Jay DPW Superintendent Chris Garrow talks with Carl Schwartz.
Contractors, town and county public works departments, and state crew members gathered along the banks of the Ausable River to learn about creative ways to rehabilitate areas in the wake of Tropical Storm Irene almost one year ago.
The project, which has been done along the East Branch of the Ausable River in Keene Valley, is a cooperative effort between Trout Unlimited, the Ausable River Association, Essex County Soil & Water Conservation District, U.S. Fish & Wildlife Service, the town of Keene and local landowners.
“This is not just a random bunch of sticks and mud,” Carl Schwartz of the U.S. Fish and Wildlife Service said. “There were a lot of elevations and shots taken and a lot of planning went into this project. When we are done, we still want this to look like an Adirondack river and give it the appearance that we were never here.”
“People who will be doing this work got the chance to see various natural channel design techniques,” Ausable River Association Director Corrie Miller said.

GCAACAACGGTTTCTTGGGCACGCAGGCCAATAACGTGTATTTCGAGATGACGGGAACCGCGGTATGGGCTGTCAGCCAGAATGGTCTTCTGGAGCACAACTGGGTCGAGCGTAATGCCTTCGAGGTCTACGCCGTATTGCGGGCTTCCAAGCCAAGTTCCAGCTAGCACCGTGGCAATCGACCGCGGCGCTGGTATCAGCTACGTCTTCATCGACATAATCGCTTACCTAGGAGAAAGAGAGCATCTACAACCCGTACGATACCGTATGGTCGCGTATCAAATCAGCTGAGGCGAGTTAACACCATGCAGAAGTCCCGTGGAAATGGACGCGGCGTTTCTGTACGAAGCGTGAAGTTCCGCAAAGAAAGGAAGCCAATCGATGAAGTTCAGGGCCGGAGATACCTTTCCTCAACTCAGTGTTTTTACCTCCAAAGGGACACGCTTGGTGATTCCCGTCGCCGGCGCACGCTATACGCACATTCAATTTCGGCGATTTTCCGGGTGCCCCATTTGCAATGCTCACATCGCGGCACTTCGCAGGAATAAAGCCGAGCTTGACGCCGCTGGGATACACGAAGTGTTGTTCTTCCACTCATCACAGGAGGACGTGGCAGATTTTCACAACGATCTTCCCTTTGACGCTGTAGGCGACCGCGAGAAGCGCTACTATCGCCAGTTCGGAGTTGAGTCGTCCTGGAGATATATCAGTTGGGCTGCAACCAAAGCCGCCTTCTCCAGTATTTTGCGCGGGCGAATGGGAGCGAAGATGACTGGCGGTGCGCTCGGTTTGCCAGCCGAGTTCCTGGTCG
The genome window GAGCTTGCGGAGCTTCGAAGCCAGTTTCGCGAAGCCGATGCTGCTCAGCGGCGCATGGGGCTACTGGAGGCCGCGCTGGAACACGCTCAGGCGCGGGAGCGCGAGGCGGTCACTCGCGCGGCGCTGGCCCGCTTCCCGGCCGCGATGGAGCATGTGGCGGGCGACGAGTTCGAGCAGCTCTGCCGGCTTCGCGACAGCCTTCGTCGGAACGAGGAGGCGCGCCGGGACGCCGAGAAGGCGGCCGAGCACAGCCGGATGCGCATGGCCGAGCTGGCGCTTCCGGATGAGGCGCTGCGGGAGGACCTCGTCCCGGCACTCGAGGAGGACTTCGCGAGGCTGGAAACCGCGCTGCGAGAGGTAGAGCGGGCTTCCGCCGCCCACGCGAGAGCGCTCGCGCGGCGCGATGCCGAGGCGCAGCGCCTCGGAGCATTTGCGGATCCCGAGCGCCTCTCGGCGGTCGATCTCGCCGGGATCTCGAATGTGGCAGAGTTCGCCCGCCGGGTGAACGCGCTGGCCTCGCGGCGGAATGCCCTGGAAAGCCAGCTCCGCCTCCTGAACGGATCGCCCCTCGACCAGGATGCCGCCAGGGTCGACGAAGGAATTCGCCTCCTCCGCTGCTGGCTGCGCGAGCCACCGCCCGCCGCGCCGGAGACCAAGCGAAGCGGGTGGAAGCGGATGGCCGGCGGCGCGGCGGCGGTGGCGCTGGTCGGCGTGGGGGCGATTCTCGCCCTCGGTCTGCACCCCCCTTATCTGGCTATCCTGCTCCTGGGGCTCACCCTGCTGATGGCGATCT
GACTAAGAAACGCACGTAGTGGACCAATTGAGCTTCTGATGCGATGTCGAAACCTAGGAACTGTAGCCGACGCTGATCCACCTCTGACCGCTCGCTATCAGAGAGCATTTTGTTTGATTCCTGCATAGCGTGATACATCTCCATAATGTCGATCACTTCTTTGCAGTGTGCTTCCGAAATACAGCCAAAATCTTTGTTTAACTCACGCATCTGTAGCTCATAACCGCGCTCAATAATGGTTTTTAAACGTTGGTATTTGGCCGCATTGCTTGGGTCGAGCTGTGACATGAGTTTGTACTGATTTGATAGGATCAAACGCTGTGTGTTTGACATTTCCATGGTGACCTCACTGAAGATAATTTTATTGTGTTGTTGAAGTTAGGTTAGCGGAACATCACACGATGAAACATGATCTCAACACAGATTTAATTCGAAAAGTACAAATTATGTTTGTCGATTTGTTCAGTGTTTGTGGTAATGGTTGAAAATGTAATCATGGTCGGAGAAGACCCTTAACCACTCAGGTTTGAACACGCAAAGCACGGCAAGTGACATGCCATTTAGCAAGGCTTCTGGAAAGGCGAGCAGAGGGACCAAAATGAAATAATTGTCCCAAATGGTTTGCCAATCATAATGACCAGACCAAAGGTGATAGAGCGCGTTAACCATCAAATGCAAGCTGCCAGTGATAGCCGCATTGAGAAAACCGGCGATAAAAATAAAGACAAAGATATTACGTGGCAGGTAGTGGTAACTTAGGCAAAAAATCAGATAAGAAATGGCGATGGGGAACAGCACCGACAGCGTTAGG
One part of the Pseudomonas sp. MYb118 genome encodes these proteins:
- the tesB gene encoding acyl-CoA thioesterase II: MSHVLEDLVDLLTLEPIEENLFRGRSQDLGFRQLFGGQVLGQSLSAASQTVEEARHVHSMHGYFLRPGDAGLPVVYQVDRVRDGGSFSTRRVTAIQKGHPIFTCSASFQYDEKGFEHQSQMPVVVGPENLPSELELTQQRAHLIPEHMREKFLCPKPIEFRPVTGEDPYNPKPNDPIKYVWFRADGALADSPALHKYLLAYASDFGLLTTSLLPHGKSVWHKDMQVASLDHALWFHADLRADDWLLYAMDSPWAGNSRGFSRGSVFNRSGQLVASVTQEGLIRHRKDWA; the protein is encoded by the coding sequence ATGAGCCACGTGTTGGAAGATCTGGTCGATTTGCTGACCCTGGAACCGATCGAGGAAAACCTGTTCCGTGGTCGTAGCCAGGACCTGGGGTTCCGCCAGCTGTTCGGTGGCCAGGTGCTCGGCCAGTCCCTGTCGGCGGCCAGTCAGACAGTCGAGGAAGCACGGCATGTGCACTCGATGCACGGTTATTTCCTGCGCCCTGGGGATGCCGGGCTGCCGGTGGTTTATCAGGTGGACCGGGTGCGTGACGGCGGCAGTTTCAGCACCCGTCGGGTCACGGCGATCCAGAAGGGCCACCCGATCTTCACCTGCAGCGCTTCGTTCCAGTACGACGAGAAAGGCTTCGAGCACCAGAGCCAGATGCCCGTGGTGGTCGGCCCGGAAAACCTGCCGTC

Miller said that the demonstrations were meant to help people who were working on river remediation be more effective.
“I cannot say enough good things on the people who have been working along the river,” Miller said. “They are all trying to do what is right, and we have spent a lot of time with them on how to do that. This is one of those things that can help them.”
The project had been going on for three weeks prior to the “open house” style event, and Schwartz said there was more work to be done.
“We still have some things that we want to do,” he said. “We want to add more weight, more shade, more cover and more root mass along the river.”